The counselors tell me that the 11-to-12 age group is dancing in Studio Sea, the discotheque. And there he is, bouncing amid smiling girls. "This music is so loud my heart is beating to the same rhythm," he says. He begs for 20 more minutes. I go back to the cabin, doze off, and awake an hour and a half later to find that George still hasn’t returned. I find him listening to a counselor’s story about the Bermuda Triangle and pull him out: "This is a little early in your life to get yelled at for not coming home at night." I feel betrayed; my own son has gone native.

We sleep with the door open to the veranda. The ship is so big you can’t hear its engines—only the rush of the water.

The sun’s earliest rays wake me just as we pull in to Castaway Cay. The island is a 2-mile sand spit amid a shallow sea, yet our giant ship cruises right up to a wharf that juts from the beach. It’s like watching a 747 land in your driveway. Disney brags about making dreams come true, and it spent millions to make this one happen, dredging a 3,000-foot channel, creating a whole new peninsula, and pouring a port’s worth of concrete.

George and I snorkel around a 15-acre lagoon, gazing at tropical fish below. Fake treasure chests appear on the bottom and a bizarre underwater statue of Mickey Mouse points us in the right direction. Afterward, I sit on a chaise and gaze at my son digging in the fine sand; the impossibly large ship looms in the background. It’s another Disney Moment.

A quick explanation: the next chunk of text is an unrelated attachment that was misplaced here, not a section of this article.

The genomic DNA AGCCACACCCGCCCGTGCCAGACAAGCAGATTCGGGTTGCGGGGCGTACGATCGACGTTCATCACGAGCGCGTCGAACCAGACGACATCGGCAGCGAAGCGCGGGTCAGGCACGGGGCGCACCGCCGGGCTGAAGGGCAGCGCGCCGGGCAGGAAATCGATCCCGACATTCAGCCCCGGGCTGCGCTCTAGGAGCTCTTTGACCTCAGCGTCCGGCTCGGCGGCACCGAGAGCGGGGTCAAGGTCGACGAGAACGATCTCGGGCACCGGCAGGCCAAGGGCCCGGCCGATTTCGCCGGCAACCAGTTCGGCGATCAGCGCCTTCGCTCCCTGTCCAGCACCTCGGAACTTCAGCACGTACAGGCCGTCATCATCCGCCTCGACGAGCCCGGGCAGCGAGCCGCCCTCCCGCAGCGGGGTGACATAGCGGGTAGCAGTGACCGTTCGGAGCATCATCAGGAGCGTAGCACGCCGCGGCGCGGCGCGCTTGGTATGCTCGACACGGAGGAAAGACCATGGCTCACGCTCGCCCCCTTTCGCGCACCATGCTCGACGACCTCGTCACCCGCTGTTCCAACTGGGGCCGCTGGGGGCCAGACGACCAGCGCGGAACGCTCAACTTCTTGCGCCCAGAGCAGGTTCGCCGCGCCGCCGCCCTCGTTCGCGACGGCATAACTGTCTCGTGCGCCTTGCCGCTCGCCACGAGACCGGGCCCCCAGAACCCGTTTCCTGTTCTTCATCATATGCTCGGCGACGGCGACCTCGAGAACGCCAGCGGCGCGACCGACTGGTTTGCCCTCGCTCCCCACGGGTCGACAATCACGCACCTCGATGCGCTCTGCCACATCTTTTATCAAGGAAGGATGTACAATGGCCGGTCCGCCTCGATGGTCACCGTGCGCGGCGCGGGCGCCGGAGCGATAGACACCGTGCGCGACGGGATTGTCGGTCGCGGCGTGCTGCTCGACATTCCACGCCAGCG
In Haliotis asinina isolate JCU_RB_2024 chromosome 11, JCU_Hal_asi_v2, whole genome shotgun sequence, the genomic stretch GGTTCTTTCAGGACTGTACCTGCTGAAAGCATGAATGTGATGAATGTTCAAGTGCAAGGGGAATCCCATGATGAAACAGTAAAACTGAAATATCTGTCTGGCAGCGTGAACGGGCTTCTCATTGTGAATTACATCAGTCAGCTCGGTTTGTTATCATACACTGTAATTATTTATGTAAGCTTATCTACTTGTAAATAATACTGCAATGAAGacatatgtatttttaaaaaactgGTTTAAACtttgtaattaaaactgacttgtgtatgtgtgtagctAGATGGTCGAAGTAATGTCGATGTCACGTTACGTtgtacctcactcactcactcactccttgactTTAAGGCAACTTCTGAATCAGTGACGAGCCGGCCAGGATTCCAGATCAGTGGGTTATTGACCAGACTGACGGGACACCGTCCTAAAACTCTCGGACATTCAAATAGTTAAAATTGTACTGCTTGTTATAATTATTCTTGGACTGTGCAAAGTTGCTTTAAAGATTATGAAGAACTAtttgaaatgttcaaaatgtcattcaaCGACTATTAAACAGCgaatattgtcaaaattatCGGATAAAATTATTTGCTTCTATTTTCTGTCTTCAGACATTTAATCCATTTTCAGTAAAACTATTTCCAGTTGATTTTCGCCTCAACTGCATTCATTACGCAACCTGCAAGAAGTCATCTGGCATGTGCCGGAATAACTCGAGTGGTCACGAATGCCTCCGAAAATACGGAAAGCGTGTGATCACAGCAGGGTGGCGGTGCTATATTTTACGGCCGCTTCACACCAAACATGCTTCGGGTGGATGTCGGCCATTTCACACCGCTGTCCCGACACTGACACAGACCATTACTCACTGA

We’re sorry when the ship’s horn blasts and we have to get back on the tram. But George and I take a tour of the bridge. An officer lets George push a button that makes seven big horns play "When You Wish Upon a Star" over the whole ship, island, and big sea beyond. George sits speechless. We leave the bridge a little bit further sucked in to Disney.

I dine with the adults in Palo, a high-end restaurant on the top deck. I have a risotto that rivals any in New York or San Francisco. George is watching cartoons and eating room service snacks when I get back to the cabin. From bed we can see the nearly full moon glisten on the water.

The next morning we wake for our last cruise day, which the ship spends at sea. George gathers facts while I talk to fellow passengers. Nearly all of them are taking the cruise as part of a package, three days at Disney World and four on the cruise. The kids all say they like Disney World better, while the adults all prefer the ship. Most of the vacations seem to be funded by grandparents. This makes sense: It’s hard to spend $800 a person or more for a week-long Disney World-and-cruise vacation and still send your kids to college.